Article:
I’ve been a bit slow to get round to reading The Spin Doctor’s Diary, Lance Price’s [link to Amazon here] account of his 3 years working in Number 10 and Millbank between 1998 and 2001 – my apologies to readers of the blog that have digested Price’s account months ago! The diaries do not attempt to be a deep analysis – they were written as the author saw events unfolding, but some patterns do emerge from the book that are fascinating.
Above all, the complete sense of chaos seems to pervade throughout. Here is a government that was thought to have a super-professional communications approach in its early years and yet seems incapable of getting simple decisions to be taken. Price builds up a picture of a Tony Blair very capable of inspiring people and with a sense of humour, yet very scared of how his decisions will be perceived. Brown on the other hand comes across as sharp, but unlikeable and quite troublesome – especially his attitude to the press and his efforts to not be supportive of colleagues. Alistair Campbell emerges as a tough and somewhat paranoid character, Peter Mandelson as a relentless narcissist, and Mo Mowlam as being out of her depth.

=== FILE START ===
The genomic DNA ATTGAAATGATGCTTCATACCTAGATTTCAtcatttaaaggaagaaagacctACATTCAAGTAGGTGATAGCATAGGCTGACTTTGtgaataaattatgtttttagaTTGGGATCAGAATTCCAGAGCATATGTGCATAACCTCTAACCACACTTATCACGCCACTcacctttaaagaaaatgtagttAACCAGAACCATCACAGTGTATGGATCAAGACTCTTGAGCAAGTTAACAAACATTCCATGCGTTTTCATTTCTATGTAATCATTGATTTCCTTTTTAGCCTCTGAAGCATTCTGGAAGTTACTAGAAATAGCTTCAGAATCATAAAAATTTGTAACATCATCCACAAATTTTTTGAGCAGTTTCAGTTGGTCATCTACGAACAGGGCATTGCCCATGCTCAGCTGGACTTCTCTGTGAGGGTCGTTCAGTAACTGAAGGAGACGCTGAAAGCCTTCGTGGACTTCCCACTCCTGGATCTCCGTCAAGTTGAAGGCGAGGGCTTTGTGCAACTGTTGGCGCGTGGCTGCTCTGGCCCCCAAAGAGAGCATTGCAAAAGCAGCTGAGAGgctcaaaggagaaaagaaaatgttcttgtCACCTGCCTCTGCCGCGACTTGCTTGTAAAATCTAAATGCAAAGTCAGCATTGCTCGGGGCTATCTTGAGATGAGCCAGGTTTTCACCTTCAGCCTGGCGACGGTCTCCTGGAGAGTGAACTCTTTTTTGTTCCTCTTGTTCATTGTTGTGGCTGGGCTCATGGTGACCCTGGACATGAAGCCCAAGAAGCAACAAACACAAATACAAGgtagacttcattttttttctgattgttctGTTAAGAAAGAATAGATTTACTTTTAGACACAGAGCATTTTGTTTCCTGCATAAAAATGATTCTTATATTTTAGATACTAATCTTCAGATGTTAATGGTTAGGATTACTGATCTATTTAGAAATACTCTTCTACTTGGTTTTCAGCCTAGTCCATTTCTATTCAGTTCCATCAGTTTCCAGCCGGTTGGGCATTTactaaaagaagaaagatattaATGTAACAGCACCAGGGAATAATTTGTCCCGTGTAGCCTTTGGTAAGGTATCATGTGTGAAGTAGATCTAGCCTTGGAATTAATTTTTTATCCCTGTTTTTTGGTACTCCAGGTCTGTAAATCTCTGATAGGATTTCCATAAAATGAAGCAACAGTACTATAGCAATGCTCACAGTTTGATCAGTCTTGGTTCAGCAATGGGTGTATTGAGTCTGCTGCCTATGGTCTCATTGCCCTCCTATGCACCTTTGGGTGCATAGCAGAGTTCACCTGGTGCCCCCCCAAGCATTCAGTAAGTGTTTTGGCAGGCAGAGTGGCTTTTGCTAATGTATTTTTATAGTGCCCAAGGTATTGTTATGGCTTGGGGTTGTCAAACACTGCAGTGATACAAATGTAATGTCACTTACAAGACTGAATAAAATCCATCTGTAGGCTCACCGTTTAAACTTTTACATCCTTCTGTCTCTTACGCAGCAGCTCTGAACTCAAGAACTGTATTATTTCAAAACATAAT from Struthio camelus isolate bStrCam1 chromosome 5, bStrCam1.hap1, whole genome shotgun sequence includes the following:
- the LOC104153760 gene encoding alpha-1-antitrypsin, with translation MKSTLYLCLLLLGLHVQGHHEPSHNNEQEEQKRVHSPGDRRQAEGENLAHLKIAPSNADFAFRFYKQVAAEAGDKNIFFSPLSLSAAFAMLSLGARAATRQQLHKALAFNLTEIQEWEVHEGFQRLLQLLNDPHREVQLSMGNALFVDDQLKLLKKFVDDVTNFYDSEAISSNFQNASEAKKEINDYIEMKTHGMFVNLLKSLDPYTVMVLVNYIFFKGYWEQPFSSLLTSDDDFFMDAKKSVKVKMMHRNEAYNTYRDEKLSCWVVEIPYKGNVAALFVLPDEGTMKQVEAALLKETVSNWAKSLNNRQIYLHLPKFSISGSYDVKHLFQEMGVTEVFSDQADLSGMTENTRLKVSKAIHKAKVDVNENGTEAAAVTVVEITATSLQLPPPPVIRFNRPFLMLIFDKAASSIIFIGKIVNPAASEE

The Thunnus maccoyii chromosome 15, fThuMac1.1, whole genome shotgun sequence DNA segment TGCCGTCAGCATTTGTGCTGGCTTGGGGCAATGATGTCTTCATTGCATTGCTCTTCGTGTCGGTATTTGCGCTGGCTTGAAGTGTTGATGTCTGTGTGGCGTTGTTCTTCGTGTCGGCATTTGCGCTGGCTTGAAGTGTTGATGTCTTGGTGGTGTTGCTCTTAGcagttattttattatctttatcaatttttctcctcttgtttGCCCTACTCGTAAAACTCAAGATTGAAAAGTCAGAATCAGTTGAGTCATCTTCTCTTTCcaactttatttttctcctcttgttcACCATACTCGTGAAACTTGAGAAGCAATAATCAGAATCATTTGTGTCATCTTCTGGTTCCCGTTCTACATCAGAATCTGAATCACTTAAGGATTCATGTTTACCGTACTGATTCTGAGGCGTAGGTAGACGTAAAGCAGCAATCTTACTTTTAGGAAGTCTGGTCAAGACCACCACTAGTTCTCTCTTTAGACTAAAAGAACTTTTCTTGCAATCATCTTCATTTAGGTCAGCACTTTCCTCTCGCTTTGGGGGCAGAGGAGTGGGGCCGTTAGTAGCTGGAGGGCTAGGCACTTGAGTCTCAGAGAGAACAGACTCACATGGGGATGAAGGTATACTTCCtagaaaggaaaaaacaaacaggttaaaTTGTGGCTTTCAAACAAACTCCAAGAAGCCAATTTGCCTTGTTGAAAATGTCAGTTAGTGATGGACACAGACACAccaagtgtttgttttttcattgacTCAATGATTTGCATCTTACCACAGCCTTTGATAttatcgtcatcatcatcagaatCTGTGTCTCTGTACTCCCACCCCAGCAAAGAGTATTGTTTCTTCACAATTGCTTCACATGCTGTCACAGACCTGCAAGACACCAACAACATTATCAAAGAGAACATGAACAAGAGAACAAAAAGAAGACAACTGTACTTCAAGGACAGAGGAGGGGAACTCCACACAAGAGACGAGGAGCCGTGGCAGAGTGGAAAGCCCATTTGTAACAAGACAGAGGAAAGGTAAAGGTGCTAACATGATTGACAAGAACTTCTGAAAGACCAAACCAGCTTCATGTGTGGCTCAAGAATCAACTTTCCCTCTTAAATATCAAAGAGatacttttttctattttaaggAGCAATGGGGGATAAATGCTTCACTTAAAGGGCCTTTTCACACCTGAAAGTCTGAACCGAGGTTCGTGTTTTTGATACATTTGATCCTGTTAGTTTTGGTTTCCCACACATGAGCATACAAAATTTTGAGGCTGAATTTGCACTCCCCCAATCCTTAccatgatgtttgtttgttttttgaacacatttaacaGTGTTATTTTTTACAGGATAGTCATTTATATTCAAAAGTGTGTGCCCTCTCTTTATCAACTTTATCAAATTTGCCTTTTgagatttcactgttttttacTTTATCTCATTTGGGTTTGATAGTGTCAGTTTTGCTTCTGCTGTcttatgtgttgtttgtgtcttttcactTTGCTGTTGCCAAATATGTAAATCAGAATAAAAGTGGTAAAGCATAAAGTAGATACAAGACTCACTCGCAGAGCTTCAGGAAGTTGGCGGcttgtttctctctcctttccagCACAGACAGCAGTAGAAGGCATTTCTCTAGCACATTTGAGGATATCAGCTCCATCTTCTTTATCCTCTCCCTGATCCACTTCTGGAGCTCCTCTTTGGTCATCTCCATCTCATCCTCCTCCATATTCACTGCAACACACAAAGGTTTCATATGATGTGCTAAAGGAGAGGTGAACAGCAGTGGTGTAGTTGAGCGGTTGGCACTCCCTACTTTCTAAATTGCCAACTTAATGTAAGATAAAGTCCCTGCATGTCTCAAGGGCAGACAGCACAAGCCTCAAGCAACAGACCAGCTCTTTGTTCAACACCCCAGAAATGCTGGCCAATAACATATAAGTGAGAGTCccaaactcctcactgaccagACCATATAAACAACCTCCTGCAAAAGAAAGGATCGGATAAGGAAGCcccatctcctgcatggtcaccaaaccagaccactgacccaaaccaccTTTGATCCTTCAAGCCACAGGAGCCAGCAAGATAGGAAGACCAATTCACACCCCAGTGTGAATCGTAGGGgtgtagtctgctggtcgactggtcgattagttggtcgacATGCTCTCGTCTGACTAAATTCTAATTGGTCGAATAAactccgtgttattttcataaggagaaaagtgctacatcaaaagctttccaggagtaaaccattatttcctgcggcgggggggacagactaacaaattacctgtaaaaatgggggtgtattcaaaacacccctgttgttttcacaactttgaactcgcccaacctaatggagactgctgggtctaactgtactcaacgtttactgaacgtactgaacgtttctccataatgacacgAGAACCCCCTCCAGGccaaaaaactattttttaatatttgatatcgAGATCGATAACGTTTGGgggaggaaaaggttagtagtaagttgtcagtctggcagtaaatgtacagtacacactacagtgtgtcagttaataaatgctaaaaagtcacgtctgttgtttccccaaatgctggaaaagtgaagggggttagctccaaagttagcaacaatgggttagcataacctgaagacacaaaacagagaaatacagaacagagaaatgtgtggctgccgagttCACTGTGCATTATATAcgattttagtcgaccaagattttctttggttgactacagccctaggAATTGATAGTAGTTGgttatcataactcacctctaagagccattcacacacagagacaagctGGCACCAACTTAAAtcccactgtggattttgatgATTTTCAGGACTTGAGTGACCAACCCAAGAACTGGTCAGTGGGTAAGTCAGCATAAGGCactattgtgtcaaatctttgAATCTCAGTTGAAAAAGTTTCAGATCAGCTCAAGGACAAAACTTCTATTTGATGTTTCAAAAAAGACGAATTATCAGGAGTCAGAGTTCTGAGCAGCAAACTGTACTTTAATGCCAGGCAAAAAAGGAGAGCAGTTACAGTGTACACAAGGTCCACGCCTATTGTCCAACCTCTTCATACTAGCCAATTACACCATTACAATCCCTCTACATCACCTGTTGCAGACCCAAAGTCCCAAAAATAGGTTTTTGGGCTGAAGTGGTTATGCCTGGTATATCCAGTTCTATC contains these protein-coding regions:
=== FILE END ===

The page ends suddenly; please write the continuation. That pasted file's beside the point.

The complete inability of the government to deal with the matter of the EU and the Euro pervades throughout the book, as does the impression that very few government ministers understand and are capable of communicating a coherent vision of what the government is supposed to be doing. A piece about a cabinet meeting when all present looked sheepish that Tony Benn (!) was the only person Labour could send on Question Time, and a fake phone call from Bertie Ahern to cut short a meeting with Shaun Woodward MP are particular highlights.
The diaries are well written, amusing in places, depressing in far more, and I emerged with an enormously positive impression of Lance Price and his astute observations. Government needs sharp communicators who can show a degree of compassion. Sadly the picture that Price paints shows that scant few of those are in Government.